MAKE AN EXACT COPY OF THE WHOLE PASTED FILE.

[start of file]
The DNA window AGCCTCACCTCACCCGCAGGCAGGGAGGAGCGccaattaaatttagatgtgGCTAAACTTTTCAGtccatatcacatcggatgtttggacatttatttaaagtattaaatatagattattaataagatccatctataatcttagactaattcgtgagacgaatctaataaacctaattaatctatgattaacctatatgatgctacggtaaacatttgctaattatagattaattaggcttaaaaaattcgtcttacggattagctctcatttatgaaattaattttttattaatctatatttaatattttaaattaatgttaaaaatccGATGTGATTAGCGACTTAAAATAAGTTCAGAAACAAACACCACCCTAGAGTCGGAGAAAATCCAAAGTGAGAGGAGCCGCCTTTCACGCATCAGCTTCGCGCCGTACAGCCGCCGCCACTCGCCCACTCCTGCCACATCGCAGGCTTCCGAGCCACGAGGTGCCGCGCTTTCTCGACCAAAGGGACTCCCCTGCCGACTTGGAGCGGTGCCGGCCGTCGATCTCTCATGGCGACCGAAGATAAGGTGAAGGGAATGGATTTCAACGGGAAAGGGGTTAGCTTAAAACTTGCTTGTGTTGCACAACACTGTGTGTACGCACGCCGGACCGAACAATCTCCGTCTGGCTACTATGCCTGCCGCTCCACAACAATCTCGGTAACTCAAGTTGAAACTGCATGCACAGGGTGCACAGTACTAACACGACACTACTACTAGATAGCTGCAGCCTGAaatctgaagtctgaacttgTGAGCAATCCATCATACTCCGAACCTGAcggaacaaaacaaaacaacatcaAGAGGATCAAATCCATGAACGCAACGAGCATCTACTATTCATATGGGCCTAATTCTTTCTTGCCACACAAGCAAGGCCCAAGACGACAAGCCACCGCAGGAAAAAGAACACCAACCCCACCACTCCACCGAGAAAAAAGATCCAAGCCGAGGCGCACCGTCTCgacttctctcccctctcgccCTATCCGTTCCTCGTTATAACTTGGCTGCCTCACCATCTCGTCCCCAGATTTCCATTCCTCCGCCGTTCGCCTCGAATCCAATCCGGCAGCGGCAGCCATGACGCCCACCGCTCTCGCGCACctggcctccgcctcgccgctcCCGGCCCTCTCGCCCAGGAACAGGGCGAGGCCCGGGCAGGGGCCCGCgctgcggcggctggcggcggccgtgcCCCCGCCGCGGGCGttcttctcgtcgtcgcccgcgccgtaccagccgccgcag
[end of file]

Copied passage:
The DNA window AGCCTCACCTCACCCGCAGGCAGGGAGGAGCGccaattaaatttagatgtgGCTAAACTTTTCAGtccatatcacatcggatgtttggacatttatttaaagtattaaatatagattattaataagatccatctataatcttagactaattcgtgagacgaatctaataaacctaattaatctatgattaacctatatgatgctacggtaaacatttgctaattatagattaattaggcttaaaaaattcgtcttacggattagctctcatttatgaaattaattttttattaatctatatttaatattttaaattaatgttaaaaatccGATGTGATTAGCGACTTAAAATAAGTTCAGAAACAAACACCACCCTAGAGTCGGAGAAAATCCAAAGTGAGAGGAGCCGCCTTTCACGCATCAGCTTCGCGCCGTACAGCCGCCGCCACTCGCCCACTCCTGCCACATCGCAGGCTTCCGAGCCACGAGGTGCCGCGCTTTCTCGACCAAAGGGACTCCCCTGCCGACTTGGAGCGGTGCCGGCCGTCGATCTCTCATGGCGACCGAAGATAAGGTGAAGGGAATGGATTTCAACGGGAAAGGGGTTAGCTTAAAACTTGCTTGTGTTGCACAACACTGTGTGTACGCACGCCGGACCGAACAATCTCCGTCTGGCTACTATGCCTGCCGCTCCACAACAATCTCGGTAACTCAAGTTGAAACTGCATGCACAGGGTGCACAGTACTAACACGACACTACTACTAGATAGCTGCAGCCTGAaatctgaagtctgaacttgTGAGCAATCCATCATACTCCGAACCTGAcggaacaaaacaaaacaacatcaAGAGGATCAAATCCATGAACGCAACGAGCATCTACTATTCATATGGGCCTAATTCTTTCTTGCCACACAAGCAAGGCCCAAGACGACAAGCCACCGCAGGAAAAAGAACACCAACCCCACCACTCCACCGAGAAAAAAGATCCAAGCCGAGGCGCACCGTCTCgacttctctcccctctcgccCTATCCGTTCCTCGTTATAACTTGGCTGCCTCACCATCTCGTCCCCAGATTTCCATTCCTCCGCCGTTCGCCTCGAATCCAATCCGGCAGCGGCAGCCATGACGCCCACCGCTCTCGCGCACctggcctccgcctcgccgctcCCGGCCCTCTCGCCCAGGAACAGGGCGAGGCCCGGGCAGGGGCCCGCgctgcggcggctggcggcggccgtgcCCCCGCCGCGGGCGttcttctcgtcgtcgcccgcgccgtaccagccgccgcag